There is Still No Housing Bubble
Articles about Housing Bubbles are ten a penny at the moment, so I thought it was about time for another salvo in my lonely war against the Bubble Obsessed. When I was lying awake last night, it occurred to me that there is not really enough thought about what constitutes “expensive” or “cheap” when it comes to housing. When talking about an item like bread, we can see that over time the price tends to fall slowly as technology and farming improves, but with occasional spikes when there is some type of supply shock which lowers supply. So it makes sense to talk about when bread is expensive by comparing it to recent history. Fashion items, on the other hand, derive part of their value from their exclusivity, so their price relative to wages stays fairly constant to target a given type of consumer.
Then there are financial assets like the stock market, which make new highs most years, because they are a claim on a fraction of a pie which is growing. Since the housing market also a claim on future earnings, via rent, it too should logically make new highs most years.
It is my contention that housing is more of a luxury good than a commodity, and thus I would expect people to have a reasonably stable preference about what fraction of their income they are prepared to spend on housing. Thus, house prices are expensive, only in so far as they grow more than the total spending (perhaps per capita) in an economy. This makes sense, if my wages grow over time, I would expect to try to move to a better house, and pay more rent. Since, on average, everyone’s wages grow over time, so must house prices. Running to stand still as it were.
The following shows the change in the house price index relative first to NGDP (=total spending), and secondly to the median wage.
The first thing to note is how amazingly stable both these measures are over time. Particularly house prices/median wages. It was basically flat for decades. On the housing/nominal spending measure, US housing has never been cheaper! The difference in trajectory is a measure of the fact that median wages have not risen in line with total spending due to declining labour share over the period. It is interesting that prices relative to median wages really did show a marked increase in the 2000s, but that is all but fully unwound, and I look forward to watching house prices going flat relative to median wages for many more decades.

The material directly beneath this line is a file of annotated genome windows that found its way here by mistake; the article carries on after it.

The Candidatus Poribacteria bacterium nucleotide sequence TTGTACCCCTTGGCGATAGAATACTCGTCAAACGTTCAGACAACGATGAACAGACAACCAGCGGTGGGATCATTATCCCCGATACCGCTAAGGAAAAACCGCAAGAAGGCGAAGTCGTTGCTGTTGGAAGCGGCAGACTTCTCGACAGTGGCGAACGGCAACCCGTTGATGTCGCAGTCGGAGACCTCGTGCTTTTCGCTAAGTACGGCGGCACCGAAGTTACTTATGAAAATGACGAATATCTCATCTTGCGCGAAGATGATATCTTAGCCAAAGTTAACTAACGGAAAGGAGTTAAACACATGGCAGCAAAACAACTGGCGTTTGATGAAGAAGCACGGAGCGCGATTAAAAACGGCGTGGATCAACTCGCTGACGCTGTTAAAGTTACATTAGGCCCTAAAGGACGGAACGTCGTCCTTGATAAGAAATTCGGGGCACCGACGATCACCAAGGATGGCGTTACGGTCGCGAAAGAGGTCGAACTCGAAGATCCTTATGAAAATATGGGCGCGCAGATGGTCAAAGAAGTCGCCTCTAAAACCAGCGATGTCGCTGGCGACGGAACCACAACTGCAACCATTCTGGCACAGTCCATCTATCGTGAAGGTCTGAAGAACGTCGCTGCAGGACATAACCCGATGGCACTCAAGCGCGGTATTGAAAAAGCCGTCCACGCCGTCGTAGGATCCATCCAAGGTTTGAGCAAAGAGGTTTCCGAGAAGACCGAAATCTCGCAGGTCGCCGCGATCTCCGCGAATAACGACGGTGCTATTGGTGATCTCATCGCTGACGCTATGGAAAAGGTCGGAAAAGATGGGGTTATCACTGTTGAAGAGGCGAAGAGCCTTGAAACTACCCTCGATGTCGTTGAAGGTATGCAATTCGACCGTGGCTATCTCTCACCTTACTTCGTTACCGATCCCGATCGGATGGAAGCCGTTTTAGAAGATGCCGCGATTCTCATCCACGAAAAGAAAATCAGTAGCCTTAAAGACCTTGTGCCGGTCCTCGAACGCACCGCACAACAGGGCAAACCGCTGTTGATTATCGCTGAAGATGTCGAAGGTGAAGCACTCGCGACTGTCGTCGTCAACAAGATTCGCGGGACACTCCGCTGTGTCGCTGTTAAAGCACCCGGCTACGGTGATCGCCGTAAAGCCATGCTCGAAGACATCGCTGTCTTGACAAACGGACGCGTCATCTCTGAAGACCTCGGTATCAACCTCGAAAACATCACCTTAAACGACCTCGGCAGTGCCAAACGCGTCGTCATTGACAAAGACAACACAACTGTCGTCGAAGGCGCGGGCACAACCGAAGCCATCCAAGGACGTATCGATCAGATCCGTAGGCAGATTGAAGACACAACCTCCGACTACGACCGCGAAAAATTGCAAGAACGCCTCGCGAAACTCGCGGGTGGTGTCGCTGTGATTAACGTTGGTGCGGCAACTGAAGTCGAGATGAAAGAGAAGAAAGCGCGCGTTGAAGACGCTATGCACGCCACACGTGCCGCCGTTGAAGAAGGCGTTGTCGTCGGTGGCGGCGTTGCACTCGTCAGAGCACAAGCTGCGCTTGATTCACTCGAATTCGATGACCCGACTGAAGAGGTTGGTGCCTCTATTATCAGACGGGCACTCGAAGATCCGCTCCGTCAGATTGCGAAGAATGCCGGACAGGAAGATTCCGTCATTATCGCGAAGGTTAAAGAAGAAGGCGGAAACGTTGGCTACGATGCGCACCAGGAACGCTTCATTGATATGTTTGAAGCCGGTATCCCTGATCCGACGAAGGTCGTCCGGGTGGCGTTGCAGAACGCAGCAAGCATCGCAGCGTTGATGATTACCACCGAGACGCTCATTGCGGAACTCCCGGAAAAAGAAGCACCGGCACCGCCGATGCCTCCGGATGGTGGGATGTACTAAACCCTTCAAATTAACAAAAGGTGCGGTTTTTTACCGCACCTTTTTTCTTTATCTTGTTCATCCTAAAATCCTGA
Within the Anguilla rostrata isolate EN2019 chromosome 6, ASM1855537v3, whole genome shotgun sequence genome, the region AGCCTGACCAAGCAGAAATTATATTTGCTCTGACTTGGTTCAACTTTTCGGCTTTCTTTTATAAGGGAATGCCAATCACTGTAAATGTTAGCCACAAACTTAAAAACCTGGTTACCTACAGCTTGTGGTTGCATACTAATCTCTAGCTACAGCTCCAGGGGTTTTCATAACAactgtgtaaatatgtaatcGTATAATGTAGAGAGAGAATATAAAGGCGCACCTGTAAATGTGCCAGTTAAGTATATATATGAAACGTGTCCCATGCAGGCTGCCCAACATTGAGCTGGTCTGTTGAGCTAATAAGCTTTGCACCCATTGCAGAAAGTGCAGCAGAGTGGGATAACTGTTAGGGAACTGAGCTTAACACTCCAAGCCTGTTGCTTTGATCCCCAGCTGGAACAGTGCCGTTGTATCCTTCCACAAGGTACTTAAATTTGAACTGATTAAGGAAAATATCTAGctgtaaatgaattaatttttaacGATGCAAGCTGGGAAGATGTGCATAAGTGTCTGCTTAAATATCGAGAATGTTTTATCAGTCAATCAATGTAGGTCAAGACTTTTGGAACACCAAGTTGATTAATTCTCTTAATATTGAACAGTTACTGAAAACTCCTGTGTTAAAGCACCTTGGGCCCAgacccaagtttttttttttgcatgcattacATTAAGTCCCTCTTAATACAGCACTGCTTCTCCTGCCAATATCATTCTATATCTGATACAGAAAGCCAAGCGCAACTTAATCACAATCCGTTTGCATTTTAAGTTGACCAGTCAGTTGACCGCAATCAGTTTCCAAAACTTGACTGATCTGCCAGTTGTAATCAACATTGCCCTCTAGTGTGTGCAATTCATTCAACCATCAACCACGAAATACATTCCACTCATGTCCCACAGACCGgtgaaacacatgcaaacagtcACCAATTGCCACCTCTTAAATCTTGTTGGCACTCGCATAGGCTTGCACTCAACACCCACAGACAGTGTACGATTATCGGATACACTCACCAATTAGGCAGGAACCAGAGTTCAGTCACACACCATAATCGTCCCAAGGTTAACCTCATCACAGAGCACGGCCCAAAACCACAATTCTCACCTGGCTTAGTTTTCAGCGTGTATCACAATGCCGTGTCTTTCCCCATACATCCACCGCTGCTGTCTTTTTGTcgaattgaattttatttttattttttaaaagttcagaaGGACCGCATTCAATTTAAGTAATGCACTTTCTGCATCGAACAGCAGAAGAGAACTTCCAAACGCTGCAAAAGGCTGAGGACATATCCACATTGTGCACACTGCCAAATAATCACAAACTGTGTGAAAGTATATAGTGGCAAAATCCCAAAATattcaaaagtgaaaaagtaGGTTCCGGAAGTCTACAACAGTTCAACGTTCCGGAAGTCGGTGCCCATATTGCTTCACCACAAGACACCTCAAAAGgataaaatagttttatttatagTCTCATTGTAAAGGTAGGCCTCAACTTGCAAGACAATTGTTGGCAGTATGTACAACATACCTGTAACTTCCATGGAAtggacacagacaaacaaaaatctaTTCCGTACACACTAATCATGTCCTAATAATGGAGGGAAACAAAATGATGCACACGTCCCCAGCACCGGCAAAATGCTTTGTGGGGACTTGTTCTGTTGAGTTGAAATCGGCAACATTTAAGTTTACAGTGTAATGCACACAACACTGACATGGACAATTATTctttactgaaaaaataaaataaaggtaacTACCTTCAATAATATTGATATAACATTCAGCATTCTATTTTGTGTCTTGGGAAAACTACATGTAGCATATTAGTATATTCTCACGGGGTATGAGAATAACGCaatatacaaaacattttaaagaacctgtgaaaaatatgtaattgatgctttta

I tried to recreate the same graph for the UK, but FRED seems to only have rental income. However, that is interesting in its own right, so lets look at rental prices vs NGDP and vs the median wage in the UK:
This data goes over a much shorter period than the US data above. However, its pretty clear that the cost of renting has been in a reasonably long term decline throughout the nineties. I look forward to watching the cost of renting resume its decade long decline.
Its also interesting that the crash has actually made housing more expensive since it caused wages to fall much faster than house prices. A salutory warning to the Bundesbank and Swedish who seem determined to make the case that you should try to put a lid on house prices by raising rates.
Anyway, the main point is clear – forget the media’s obsession. Housing is cheap by the most important measure – its cost relative to median wages.
Also, if you are a BOE Hawk determined to raise rates to put the break on the housing market, then have another look at the evidence. And then don’t.
PS:If someone can find the data for UK house prices in a handy format somewhere, I will redo the US graph for the UK.